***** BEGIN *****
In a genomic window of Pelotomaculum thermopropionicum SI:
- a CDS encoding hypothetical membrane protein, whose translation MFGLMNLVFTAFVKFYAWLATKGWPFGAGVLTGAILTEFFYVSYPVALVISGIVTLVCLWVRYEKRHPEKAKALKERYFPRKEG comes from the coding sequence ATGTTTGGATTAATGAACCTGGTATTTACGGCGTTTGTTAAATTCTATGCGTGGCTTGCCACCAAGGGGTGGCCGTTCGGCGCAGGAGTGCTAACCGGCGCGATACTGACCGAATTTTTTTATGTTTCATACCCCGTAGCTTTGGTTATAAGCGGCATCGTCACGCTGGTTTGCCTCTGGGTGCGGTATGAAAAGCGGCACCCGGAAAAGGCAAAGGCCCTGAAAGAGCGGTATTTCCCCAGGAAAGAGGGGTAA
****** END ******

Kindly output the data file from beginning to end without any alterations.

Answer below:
In a genomic window of Pelotomaculum thermopropionicum SI:
- a CDS encoding hypothetical membrane protein, whose translation MFGLMNLVFTAFVKFYAWLATKGWPFGAGVLTGAILTEFFYVSYPVALVISGIVTLVCLWVRYEKRHPEKAKALKERYFPRKEG comes from the coding sequence ATGTTTGGATTAATGAACCTGGTATTTACGGCGTTTGTTAAATTCTATGCGTGGCTTGCCACCAAGGGGTGGCCGTTCGGCGCAGGAGTGCTAACCGGCGCGATACTGACCGAATTTTTTTATGTTTCATACCCCGTAGCTTTGGTTATAAGCGGCATCGTCACGCTGGTTTGCCTCTGGGTGCGGTATGAAAAGCGGCACCCGGAAAAGGCAAAGGCCCTGAAAGAGCGGTATTTCCCCAGGAAAGAGGGGTAA